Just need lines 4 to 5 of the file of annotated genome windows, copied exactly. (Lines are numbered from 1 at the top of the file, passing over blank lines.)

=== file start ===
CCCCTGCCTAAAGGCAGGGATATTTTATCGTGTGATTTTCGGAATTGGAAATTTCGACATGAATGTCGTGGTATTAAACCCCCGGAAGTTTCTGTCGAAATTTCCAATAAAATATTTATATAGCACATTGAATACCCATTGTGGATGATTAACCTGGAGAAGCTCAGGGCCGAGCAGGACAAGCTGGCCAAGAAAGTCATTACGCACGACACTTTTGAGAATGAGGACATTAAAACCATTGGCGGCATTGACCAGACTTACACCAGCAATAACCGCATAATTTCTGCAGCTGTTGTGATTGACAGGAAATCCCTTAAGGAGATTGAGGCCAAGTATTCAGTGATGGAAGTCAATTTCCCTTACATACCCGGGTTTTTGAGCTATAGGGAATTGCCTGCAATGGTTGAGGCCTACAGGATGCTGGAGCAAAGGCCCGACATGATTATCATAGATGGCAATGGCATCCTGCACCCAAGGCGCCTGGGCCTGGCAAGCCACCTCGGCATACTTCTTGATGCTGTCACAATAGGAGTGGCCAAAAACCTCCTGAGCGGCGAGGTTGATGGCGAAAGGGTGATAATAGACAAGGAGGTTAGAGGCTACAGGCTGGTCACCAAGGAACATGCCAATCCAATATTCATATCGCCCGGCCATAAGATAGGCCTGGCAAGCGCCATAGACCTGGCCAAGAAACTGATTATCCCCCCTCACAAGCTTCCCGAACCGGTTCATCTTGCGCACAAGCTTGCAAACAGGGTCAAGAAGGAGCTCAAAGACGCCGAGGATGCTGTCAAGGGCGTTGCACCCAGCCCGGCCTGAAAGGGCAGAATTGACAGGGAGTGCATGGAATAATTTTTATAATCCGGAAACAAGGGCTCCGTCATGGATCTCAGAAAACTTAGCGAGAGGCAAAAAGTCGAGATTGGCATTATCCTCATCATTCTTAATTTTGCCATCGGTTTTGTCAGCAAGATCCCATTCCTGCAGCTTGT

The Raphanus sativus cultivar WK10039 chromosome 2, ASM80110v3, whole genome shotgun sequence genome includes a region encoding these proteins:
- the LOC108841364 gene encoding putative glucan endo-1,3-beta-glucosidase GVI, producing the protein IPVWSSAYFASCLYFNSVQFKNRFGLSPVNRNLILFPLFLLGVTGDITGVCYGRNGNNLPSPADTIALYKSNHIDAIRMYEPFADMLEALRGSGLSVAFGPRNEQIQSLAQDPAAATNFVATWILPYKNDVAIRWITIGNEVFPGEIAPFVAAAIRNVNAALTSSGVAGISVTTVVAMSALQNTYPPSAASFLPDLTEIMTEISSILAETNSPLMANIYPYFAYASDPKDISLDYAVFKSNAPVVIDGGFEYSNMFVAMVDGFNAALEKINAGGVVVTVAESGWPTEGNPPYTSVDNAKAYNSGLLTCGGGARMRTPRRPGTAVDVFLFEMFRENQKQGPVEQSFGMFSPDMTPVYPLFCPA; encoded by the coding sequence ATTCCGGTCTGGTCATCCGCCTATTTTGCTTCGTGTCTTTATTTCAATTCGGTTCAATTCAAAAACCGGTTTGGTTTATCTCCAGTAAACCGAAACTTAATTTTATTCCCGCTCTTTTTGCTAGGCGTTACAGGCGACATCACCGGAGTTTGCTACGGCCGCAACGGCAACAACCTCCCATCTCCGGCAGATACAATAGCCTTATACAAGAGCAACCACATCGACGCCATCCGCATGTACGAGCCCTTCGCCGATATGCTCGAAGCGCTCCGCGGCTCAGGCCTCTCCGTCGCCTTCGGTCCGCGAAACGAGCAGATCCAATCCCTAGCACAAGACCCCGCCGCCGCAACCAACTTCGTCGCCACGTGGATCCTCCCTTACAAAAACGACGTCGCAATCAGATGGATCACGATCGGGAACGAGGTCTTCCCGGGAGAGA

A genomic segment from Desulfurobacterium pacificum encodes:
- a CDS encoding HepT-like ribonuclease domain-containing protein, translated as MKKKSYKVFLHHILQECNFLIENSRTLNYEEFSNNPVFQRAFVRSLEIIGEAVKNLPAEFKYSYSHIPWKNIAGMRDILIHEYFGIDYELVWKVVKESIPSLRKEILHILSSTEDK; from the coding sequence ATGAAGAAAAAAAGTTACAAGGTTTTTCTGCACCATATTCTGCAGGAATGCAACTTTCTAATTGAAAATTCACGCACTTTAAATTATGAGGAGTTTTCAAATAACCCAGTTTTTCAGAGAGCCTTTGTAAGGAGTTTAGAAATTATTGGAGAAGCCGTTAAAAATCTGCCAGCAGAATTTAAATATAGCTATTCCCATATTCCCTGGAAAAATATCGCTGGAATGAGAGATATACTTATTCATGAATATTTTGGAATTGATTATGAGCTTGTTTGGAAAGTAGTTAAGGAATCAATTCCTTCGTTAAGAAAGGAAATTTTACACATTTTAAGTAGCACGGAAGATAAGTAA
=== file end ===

A genomic segment from Desulfurobacterium pacificum encodes:
- a CDS encoding HepT-like ribonuclease domain-containing protein, translated as MKKKSYKVFLHHILQECNFLIENSRTLNYEEFSNNPVFQRAFVRSLEIIGEAVKNLPAEFKYSYSHIPWKNIAGMRDILIHEYFGIDYELVWKVVKESIPSLRKEILHILSSTEDK; from the coding sequence ATGAAGAAAAAAAGTTACAAGGTTTTTCTGCACCATATTCTGCAGGAATGCAACTTTCTAATTGAAAATTCACGCACTTTAAATTATGAGGAGTTTTCAAATAACCCAGTTTTTCAGAGAGCCTTTGTAAGGAGTTTAGAAATTATTGGAGAAGCCGTTAAAAATCTGCCAGCAGAATTTAAATATAGCTATTCCCATATTCCCTGGAAAAATATCGCTGGAATGAGAGATATACTTATTCATGAATATTTTGGAATTGATTATGAGCTTGTTTGGAAAGTAGTTAAGGAATCAATTCCTTCGTTAAGAAAGGAAATTTTACACATTTTAAGTAGCACGGAAGATAAGTAA